Returning to the stage assistant analogy, you can think of your photos as the actors, your website as the theatre and the theme as the scenery. Koken, the stagehand, adroitly manages both actors and stage settings from the background. If you need to change the scenery (ie the theme) Koken does so without disturbing the actors (your photos).
If you don’t know what CSS is, you can select one of these eight themes and use it as it comes. Or you can use the Settings panel to adapt it to your needs by changing some of the colours, fonts and other factors such as padding and spacing between the elements displayed on the web page. No programming knowledge is required to do this.
If you have a working knowledge of CSS you can use the custom CSS panel to override the theme settings (below). It’s possible to make a lot of adjustments this way and the original theme may be unrecognisable by the time you’re done. This is ideal for those of you who prefer a website with a unique design.
If you’re a programmer or web designer you can get right into the guts of Koken, changing a built-in theme around as much as you wish, or create your own using Koken’s proprietary Lens template framework. If you have a client that requires a website they can update themselves, Koken may be the solution.
Lightroom Publish Services
Koken has a lot of interesting and useful features, but the one that excites me the most is the Lightroom publish services plug-in. In brief, this allows you to upload photos directly from Lightroom (version 3 and higher) to your website. If you use Lightroom’s Library module to organise your photos you have probably begun to see the possibilities already. Here’s what it means for Lightroom users:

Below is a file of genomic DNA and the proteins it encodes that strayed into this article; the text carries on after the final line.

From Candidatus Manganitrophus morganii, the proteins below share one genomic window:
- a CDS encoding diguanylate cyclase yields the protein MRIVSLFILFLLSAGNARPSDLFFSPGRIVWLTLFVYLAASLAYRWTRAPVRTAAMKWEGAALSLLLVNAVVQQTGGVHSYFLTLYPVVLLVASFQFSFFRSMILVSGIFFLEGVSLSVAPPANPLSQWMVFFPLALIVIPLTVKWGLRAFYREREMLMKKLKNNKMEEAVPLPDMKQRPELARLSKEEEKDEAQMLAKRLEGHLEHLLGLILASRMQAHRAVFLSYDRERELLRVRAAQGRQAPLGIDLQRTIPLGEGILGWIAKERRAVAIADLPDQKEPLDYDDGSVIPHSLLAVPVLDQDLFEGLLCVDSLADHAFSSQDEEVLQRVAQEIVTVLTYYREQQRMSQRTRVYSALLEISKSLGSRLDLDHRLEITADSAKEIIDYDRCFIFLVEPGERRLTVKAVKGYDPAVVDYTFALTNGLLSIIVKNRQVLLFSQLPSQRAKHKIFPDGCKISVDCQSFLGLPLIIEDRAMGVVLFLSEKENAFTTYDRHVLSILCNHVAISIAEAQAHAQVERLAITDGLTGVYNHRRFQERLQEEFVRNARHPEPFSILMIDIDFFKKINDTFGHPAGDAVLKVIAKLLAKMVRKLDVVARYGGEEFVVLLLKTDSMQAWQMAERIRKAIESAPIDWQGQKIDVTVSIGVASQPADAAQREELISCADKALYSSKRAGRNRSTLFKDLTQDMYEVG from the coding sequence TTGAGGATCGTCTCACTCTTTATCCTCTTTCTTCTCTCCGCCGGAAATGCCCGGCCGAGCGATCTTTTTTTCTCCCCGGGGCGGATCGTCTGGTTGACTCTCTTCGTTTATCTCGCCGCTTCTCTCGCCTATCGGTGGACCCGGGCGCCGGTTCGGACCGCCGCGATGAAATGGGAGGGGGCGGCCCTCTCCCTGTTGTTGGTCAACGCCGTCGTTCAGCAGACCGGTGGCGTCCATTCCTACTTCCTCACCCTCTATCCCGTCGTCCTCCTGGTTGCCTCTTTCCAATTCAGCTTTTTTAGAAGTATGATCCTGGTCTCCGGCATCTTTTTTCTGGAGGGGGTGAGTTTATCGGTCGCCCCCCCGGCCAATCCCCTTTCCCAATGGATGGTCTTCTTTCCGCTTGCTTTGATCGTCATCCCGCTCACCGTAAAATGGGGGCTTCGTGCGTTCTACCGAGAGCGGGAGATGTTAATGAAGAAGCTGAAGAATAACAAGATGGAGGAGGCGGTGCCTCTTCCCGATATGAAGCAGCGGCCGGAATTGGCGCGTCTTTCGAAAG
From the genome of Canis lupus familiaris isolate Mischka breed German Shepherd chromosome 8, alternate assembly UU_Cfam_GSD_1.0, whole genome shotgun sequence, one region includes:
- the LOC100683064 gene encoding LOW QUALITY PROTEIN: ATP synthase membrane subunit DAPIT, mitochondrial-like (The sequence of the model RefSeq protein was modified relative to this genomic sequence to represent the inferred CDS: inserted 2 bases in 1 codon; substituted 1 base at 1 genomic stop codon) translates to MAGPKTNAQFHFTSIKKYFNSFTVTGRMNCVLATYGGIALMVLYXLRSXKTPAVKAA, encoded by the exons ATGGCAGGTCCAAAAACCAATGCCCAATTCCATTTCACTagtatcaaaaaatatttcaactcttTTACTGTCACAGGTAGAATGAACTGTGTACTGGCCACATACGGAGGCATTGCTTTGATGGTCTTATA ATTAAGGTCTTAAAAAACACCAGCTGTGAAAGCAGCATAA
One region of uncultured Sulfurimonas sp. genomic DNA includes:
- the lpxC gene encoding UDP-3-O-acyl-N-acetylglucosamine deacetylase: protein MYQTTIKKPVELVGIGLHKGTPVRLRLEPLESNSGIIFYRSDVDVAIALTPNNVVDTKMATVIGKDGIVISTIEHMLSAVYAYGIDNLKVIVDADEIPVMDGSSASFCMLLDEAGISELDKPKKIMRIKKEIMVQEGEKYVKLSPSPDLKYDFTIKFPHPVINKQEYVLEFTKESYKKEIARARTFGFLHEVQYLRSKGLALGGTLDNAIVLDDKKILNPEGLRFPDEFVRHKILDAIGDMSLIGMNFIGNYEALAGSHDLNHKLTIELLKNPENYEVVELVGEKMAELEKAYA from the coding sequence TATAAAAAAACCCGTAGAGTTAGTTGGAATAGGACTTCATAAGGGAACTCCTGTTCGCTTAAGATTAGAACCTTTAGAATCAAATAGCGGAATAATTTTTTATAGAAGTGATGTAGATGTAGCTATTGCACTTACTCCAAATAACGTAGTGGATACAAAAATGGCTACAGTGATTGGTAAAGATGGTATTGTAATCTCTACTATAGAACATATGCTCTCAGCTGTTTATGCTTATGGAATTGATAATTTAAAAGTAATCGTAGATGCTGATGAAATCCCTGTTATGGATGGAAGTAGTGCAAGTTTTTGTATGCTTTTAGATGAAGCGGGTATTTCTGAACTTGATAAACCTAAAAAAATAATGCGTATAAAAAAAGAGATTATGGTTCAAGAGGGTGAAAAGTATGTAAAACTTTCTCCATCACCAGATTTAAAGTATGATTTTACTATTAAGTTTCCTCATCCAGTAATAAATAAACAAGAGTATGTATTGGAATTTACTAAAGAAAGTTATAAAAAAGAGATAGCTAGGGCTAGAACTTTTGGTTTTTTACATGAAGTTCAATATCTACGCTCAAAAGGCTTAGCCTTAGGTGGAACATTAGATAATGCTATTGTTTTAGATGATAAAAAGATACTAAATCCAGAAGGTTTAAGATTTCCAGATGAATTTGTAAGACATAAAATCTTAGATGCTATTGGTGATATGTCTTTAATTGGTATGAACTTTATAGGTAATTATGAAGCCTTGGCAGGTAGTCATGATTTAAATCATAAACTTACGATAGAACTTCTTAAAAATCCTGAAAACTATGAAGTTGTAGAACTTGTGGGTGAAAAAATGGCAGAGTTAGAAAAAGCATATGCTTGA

- You can tag any photo that you want to upload to your website with a keyword like ‘website’ and create a Smart Collection to bring them all together.
- You can create Collections in the Koken Publish Service. Each Collection becomes an album in Koken (ie. if you create a Collection called ‘portraits’ it becomes an album called ‘portraits’ on your Koken website). This lets you organise the photos and albums for your website in Lightroom.
- If you update a photo contained in a Koken Publishing Service Collection Lightroom lets you know so that you can update it on your website as well. When you republish it, the latest version is uploaded to the website. It overwrites the earlier version and the website updates automatically.